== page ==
[Federal Register Volume 85, Number 61 (Monday, March 30, 2020)]
[Rules and Regulations]
[Pages 17497-17499]
From the Federal Register Online via the Government Publishing Office [www.gpo.gov]
[FR Doc No: 2020-06061]



Bureau of Indian Affairs

25 CFR Part 170

[201A2100DD/AAKC001030/A0A501010.999900 253G]
RIN 1076-AF45

Tribal Transportation Program; Inventory of Proposed Roads

AGENCY: Bureau of Indian Affairs, Interior.

ACTION: Final rule.


SUMMARY: The Bureau of Indian Affairs (BIA) is finalizing a change to a 
provision in the Tribal Transportation Program regulations affecting 
proposed roads that are currently in the National Tribal Transportation 
Facility Inventory (NTTFI). Specifically, this final rule deletes the 
requirement for Tribes to collect and submit certain data in order to 
keep those proposed roads in the NTTFI. The requirement to collect and 
submit data to add new proposed roads to the NTTFI remains in place.

DATES: This rule is effective on April 29, 2020.

Transportation, Office of Indian Services, Bureau of Indian Affairs, 
(202) 513-7711, [email protected].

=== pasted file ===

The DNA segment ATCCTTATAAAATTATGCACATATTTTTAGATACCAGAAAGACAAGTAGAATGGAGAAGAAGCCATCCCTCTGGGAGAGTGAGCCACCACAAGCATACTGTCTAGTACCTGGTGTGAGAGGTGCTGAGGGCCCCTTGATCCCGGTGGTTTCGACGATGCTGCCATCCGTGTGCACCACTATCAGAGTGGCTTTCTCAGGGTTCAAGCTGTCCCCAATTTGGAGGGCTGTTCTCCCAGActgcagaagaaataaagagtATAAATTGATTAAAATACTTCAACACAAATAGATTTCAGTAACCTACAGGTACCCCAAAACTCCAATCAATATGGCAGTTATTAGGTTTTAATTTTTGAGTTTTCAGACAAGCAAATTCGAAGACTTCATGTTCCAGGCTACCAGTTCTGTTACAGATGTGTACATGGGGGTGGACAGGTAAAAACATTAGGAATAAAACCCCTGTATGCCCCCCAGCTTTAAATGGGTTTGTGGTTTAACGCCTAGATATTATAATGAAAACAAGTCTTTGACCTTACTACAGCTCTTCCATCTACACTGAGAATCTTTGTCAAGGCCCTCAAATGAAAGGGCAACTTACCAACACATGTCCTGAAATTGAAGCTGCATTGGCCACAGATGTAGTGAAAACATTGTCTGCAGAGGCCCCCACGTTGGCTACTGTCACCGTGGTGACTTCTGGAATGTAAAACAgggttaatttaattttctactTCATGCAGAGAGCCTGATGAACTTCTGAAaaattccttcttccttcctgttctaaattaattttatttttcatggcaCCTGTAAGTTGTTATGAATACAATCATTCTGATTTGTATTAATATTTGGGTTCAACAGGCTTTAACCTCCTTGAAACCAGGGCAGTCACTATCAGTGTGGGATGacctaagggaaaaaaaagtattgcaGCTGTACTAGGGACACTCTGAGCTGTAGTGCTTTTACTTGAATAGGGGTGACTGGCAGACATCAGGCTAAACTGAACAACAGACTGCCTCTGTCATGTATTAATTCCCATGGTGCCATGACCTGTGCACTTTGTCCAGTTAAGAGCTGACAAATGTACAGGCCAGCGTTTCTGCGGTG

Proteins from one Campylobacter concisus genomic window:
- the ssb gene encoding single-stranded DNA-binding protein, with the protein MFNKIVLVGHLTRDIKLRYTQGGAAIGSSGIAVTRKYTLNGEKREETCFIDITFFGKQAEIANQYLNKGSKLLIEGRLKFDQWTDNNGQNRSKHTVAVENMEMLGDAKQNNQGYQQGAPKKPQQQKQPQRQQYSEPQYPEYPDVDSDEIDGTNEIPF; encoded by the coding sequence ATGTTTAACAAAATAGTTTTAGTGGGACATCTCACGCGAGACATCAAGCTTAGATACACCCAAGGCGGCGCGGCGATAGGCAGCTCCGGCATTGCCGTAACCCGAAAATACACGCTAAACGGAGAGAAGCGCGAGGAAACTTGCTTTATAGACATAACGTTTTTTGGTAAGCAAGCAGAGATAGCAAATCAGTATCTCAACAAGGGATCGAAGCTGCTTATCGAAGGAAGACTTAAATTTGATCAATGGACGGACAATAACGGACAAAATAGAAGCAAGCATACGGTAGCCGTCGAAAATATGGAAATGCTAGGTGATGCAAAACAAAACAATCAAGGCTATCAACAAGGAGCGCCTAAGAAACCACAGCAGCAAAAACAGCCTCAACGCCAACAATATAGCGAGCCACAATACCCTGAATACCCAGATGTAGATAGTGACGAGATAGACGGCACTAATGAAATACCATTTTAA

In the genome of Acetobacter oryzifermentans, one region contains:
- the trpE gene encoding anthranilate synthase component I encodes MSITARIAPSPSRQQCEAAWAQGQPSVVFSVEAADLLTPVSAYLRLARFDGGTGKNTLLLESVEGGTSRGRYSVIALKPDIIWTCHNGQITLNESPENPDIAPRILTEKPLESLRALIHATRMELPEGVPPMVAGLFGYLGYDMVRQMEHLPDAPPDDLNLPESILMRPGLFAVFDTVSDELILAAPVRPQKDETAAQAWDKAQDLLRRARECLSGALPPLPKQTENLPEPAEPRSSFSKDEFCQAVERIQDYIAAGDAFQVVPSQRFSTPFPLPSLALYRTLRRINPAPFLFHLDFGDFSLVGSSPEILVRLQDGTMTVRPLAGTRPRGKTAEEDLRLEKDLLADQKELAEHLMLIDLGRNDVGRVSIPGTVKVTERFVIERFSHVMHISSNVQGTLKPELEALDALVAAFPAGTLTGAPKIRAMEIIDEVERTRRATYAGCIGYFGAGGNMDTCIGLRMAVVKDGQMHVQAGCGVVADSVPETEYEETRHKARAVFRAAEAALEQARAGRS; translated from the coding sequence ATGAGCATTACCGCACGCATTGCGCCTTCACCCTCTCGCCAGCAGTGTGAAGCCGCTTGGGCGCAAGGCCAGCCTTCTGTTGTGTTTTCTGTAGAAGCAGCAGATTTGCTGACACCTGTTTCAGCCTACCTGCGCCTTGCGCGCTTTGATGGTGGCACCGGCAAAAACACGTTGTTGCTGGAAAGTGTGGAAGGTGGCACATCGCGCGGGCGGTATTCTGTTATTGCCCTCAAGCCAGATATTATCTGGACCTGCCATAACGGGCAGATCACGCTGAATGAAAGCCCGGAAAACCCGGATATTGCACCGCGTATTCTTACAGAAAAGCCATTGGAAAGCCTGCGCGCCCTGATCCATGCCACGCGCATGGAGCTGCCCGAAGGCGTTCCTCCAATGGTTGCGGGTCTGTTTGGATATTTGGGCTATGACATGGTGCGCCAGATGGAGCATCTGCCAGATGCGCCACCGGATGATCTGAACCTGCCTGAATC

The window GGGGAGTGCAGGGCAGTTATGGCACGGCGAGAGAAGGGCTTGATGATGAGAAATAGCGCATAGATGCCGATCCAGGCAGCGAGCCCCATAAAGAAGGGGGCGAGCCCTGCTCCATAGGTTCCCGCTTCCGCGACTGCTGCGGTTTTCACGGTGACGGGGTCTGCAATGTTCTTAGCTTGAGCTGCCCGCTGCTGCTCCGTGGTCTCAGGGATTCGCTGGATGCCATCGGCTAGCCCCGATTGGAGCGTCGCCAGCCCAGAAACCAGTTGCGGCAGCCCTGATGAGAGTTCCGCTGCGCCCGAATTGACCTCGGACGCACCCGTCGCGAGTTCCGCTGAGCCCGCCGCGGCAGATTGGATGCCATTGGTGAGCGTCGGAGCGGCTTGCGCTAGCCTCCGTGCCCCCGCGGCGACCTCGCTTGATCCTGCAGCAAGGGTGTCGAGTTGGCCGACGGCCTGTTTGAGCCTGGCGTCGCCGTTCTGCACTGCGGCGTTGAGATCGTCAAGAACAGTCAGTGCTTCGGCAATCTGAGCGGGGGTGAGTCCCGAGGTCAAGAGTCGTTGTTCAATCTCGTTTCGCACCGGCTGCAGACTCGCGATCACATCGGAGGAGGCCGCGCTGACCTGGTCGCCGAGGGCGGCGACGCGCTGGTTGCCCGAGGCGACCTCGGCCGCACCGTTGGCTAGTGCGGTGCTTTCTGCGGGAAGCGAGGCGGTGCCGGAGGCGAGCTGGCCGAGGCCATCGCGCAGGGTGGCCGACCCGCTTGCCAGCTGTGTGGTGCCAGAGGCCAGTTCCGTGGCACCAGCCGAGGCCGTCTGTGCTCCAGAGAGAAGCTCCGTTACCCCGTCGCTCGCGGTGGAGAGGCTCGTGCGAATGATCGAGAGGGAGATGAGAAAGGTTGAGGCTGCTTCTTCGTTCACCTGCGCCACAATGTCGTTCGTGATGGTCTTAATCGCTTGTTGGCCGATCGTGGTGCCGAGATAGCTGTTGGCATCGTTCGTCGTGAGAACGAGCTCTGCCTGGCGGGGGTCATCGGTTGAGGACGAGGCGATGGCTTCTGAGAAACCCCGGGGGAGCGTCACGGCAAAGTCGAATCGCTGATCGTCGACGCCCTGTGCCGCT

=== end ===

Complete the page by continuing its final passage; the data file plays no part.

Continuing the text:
SUPPLEMENTARY INFORMATION: Regulations governing the Tribal 
Transportation Program were published in 2016. See 81 FR 78456 
(November 7, 2016). The regulations became effective on December 7, 
2016, except for Sec.  170.443, which required Tribes' compliance one 
year later: On November 7, 2017. Section 170.443 required Tribes to 
collect data for proposed roads to be added to, or remain in, the 
NTTFI. BIA then further delayed the November 7, 2017, deadline for 
compliance with Sec.  170.443 to November 7, 2019. See 82 FR 50312 
(October 31, 2017), 83 FR 8609 (February 28, 2018). The purpose of the 
delay was to provide BIA with time to reexamine whether revision or 
deletion of the data collection requirements in Sec.  170.443 would be 
appropriate. BIA staff then engaged in outreach at several regional and 
national meetings with affected Tribes and, on July 26, 2019, issued a 
proposal to apply the data collection requirements going forward to any 
new proposed road submission, but not to proposed roads that were 
already in the NTTFI as of the date of publication of the regulations 
on November 7, 2016, unless any changes or updates were or are made 
after that date. See 84 FR 36040. BIA then hosted three Tribal 
consultation sessions: September 5, 2019, in Minneapolis; September 10, 
2019, in Anchorage, Alaska; and September 12, 2019, in Denver, 

I. Comments and Responses on the Proposed Rule

    BIA received 14 written comment submissions on the proposed rule. 
Approximately half supported the rule and half opposed. One 
participants in the Denver consultation opposed the proposed rule, 
while some participants at the remaining consultations expressed 
support and others expressed opposition to the rule.